Hydraulic fracturing has been used extensively over the past fifteen years to stimulate low permeability oil and gas wells. A considerable permeability oil and gas wells. A considerable amount of fractured well performance theory has accumulated during this period. Transient drawdown solutions for vertically fractured liquid wells based on numerical simulation were published in 1964. These solutions established the influence of vertical fractures on transient pressure buildup and drawdown testing. Others have investigated well tests of vertically fractured gas wells using both analytical and numerical models. Recent studies have provided new information for type-curve matching of pressure data obtained from fractured (vertical and horizontal) wells. The objective of this paper is to illustrate the application of numerical simulation in evaluation of fracture stimulation of gas wells. The previously published interpretation methods, such as pressure buildup and drawdown analyses and type-curve pressure buildup and drawdown analyses and type-curve matching, form an extremely important part of the complete analysis. Better and more comprehensive well test interpretation can often be obtained by using the so-called conventional methods and numerical modeling together.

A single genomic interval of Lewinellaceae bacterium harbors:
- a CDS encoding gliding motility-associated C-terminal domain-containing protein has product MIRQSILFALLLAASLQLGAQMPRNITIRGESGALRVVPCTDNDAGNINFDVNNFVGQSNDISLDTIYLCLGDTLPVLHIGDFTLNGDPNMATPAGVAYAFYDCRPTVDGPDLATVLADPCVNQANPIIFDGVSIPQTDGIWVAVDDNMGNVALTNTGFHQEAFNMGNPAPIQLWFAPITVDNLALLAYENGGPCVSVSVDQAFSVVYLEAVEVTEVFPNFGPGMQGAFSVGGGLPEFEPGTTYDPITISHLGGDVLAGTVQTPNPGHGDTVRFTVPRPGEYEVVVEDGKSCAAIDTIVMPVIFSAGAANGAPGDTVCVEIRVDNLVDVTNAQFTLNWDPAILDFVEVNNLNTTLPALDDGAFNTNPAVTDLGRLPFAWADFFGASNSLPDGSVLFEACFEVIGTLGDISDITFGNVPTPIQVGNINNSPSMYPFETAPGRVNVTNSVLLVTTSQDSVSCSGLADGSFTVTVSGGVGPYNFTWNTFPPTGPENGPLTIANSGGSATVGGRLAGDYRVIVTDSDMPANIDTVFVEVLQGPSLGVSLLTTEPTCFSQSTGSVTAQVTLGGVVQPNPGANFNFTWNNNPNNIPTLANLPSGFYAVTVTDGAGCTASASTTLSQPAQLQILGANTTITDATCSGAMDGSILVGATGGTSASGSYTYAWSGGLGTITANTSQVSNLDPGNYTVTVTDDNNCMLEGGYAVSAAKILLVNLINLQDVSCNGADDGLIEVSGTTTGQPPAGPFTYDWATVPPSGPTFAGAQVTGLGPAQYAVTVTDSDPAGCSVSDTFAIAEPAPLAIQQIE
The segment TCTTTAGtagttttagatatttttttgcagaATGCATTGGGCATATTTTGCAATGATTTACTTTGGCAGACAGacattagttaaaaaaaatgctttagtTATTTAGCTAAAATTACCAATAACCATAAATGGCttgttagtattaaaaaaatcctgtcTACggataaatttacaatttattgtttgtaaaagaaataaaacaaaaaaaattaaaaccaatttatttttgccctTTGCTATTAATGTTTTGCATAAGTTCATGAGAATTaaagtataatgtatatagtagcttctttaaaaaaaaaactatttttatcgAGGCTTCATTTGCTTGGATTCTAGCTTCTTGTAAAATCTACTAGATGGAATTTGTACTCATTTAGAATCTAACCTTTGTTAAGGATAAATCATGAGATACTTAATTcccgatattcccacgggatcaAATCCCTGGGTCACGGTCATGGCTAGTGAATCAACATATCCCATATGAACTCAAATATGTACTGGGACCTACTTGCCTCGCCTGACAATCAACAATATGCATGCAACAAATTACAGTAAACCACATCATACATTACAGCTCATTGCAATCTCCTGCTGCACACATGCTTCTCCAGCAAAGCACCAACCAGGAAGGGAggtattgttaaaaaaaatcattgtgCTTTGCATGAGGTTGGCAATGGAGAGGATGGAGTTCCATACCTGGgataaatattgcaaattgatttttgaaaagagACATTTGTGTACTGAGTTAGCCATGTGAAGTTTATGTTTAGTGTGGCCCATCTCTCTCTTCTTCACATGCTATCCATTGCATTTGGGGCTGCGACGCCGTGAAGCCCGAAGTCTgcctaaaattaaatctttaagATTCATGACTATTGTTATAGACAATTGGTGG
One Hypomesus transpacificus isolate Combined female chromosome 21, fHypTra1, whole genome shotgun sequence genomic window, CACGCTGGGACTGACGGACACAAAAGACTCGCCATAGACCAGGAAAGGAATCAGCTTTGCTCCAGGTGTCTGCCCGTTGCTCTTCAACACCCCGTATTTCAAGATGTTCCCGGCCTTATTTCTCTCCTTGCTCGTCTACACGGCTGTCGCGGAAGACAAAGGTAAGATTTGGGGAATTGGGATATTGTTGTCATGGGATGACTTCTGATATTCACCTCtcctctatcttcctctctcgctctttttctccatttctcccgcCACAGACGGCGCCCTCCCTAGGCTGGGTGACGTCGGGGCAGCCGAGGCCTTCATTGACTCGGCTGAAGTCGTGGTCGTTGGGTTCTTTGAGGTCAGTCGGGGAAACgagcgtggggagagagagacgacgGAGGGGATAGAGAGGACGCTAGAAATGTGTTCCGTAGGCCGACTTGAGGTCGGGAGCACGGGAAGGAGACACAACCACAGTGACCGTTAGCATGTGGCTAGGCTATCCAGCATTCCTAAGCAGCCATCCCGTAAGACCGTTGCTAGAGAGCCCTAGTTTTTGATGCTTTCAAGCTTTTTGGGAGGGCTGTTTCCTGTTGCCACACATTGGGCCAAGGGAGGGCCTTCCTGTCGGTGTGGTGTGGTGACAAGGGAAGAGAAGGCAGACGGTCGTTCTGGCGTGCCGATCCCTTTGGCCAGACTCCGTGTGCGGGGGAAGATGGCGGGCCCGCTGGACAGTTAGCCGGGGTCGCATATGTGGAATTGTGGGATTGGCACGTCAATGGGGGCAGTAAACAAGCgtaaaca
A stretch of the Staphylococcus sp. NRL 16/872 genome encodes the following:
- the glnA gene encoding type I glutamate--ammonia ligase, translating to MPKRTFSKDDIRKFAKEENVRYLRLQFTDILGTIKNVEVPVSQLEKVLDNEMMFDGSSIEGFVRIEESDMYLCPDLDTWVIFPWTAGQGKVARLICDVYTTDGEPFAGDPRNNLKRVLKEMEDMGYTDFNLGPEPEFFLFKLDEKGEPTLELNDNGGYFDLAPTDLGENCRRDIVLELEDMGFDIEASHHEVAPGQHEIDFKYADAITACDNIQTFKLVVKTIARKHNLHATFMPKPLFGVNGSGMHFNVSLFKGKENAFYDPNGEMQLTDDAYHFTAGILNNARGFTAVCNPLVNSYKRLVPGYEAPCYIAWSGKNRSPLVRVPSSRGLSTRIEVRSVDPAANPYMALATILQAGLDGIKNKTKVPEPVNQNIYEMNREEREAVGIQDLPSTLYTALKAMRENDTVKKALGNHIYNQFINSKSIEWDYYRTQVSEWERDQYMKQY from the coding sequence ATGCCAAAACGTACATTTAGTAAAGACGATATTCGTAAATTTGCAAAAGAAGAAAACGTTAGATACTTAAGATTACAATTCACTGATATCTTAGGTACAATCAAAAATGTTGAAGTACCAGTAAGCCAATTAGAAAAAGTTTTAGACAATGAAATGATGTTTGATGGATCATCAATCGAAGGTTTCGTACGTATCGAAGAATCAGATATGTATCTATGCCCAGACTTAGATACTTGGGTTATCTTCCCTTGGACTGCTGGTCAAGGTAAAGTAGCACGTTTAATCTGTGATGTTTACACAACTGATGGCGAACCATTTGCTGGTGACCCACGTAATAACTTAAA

Prats, et.al., originally developed analytical solutions for the performance of vertically fractured reservoirs for the compressible fluid case. They considered both the constant terminal pressure and constant terminal rate cases. In the case of constant rate, however, the early-time pressure transient solutions were not investigated. In 1964, Russell and Truitt published transient pressure solutions for vertically-fractured oil or water wells based on numerical simulation. From their solutions they developed methods of analyzing pressure buildup and drawdown tests with conventional plotting techniques. Clark later applied the Russell-Truitt results in analysis of water-injection well falloff data. Analytical solutions and example applications for vertically fractured wells which produce slightly compressible fluids also were presented by van Everdingen and Meyer.

More recently Gringarten, et.al., have reviewed the work of previous authors and published new solutions especially useful for published new solutions especially useful for type-curve analysis. They illustrated the use of their results (for wells with either vertical or horizontal fractures) in a companion papers.

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